const result = ['', null, 'foo', '  ', undefined, 'bar'].filter(el => {
  return Boolean(el) && el.trim() !== '';
}).join(', ');

console.log(result); // => foo, bar
Answer

The Array.prototype.join() method:

var arr = ["Zero", "One", "Two"];

document.write(arr.join(", "));

Answer

Here's an implementation that converts a two-dimensional array or an array of columns into a properly escaped CSV string. The functions do not check for valid string/number input or column counts (ensure your array is valid to begin with). The cells can contain commas and quotes!

Here's a script for decoding CSV strings.

Here's my script for encoding CSV strings:

// Example
var csv = new csvWriter();
csv.del = '\t';
csv.enc = "'";

var nullVar;
var testStr = "The comma (,) pipe (|) single quote (') double quote (\") and tab (\t) are commonly used to tabulate data in plain-text formats.";
var testArr = [
    false,
    0,
    nullVar,
    // undefinedVar,
    '',
    {key:'value'},
];

console.log(csv.escapeCol(testStr));
console.log(csv.arrayToRow(testArr));
console.log(csv.arrayToCSV([testArr, testArr, testArr]));

/**
 * Class for creating csv strings
 * Handles multiple data types
 * Objects are cast to Strings
 **/

function csvWriter(del, enc) {
    this.del = del || ','; // CSV Delimiter
    this.enc = enc || '"'; // CSV Enclosure

    // Convert Object to CSV column
    this.escapeCol = function (col) {
        if(isNaN(col)) {
            // is not boolean or numeric
            if (!col) {
                // is null or undefined
                col = '';
            } else {
                // is string or object
                col = String(col);
                if (col.length > 0) {
                    // use regex to test for del, enc, \r or \n
                    // if(new RegExp( '[' + this.del + this.enc + '\r\n]' ).test(col)) {

                    // escape inline enclosure
                    col = col.split( this.enc ).join( this.enc + this.enc );

                    // wrap with enclosure
                    col = this.enc + col + this.enc;
                }
            }
        }
        return col;
    };

    // Convert an Array of columns into an escaped CSV row
    this.arrayToRow = function (arr) {
        var arr2 = arr.slice(0);

        var i, ii = arr2.length;
        for(i = 0; i < ii; i++) {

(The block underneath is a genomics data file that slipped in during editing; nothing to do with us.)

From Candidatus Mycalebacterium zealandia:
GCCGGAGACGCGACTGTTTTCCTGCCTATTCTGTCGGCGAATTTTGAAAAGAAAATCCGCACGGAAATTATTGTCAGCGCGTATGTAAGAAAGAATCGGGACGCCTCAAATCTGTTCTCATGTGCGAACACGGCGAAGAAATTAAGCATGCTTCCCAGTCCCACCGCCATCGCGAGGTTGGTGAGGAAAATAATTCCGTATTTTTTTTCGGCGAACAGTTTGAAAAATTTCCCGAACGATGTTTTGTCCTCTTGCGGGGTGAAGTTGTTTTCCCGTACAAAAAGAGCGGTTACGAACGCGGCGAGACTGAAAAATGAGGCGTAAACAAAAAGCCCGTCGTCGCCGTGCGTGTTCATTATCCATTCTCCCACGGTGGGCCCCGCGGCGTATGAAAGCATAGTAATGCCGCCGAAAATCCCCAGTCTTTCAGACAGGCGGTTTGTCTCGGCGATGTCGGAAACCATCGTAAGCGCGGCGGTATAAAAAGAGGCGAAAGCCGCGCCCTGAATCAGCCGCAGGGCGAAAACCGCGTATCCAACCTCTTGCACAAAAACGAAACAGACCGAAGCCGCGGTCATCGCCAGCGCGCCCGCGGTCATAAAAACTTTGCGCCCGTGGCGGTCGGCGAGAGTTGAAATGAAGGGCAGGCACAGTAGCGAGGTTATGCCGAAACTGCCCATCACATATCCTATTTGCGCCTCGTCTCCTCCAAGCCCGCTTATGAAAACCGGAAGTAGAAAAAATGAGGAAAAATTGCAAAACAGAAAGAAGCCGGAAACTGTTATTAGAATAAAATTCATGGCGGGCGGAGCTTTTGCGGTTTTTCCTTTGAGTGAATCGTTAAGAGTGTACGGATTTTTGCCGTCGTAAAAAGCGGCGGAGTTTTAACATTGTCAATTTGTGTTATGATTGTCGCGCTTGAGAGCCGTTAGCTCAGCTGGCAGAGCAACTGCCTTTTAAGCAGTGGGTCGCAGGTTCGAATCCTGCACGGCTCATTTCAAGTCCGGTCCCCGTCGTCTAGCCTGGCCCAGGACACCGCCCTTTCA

arr2[i] = this.escapeCol(arr2[i]);
        }
        return arr2.join(this.del);
    };

    // Convert a two-dimensional Array into an escaped multi-row CSV 
    this.arrayToCSV = function (arr) {
        var arr2 = arr.slice(0);

        var i, ii = arr2.length;
        for(i = 0; i < ii; i++) {
            arr2[i] = this.arrayToRow(arr2[i]);
        }
        return arr2.join("\r\n");
    };
}
Answer

I think this should do it:

var arr = ['contains,comma', 3.14, 'contains"quote', "more'quotes"]
var item, i;
var line = [];

for (i = 0; i < arr.length; ++i) {
    item = arr[i];
    if (item.indexOf && (item.indexOf(',') !== -1 || item.indexOf('"') !== -1)) {
        item = '"' + item.replace(/"/g, '""') + '"';
    }
    line.push(item);
}

document.getElementById('out').innerHTML = line.join(',');

fiddle

Basically all it does is check if the string contains a comma or quote. If it does, then it doubles all the quotes, and puts quotes on the ends. Then it joins each of the parts with a comma.

Answer

Papa Parse (browser based) handles commas in values and other edge cases. Use Baby Parse for Node.

Eg. (node)

const csvParser = require('babyparse');
var arr = [1,null,"a,b"] ;
var csv = csvParser.unparse([arr]) ;
console.log(csv) ;

1,,"a,b"

Answer
var arr = ["Pro1", "Pro2", "Pro3"];
console.log(arr.join());// Pro1,Pro2,Pro3
console.log(arr.join(', '));// Pro1, Pro2, Pro3
Answer
var array = ["Zero", "One", "Two"];
var s = array + [];
console.log(s); // => Zero,One,Two
Answer

As of Chrome 72, it's possible to use Intl.ListFormat:

const vehicles = ['Motorcycle', 'Bus', 'Car'];

const formatter = new Intl.ListFormat('en', { style: 'long', type: 'conjunction' });
console.log(formatter.format(vehicles));
// expected output: "Motorcycle, Bus, and Car"

const formatter2 = new Intl.ListFormat('de', { style: 'short', type: 'disjunction' });
console.log(formatter2.format(vehicles));
// expected output: "Motorcycle, Bus oder Car"

const formatter3 = new Intl.ListFormat('en', { style: 'narrow', type: 'unit' });
console.log(formatter3.format(vehicles));
// expected output: "Motorcycle Bus Car"

Please note that this way is in its very earlier stage, so as of the date of posting this answer, expect incompatibility with older versions of Chrome and other browsers.

Tags

Recent Questions

Top Questions

Home Tags Terms of Service Privacy Policy DMCA Contact Us

©2020 All rights reserved.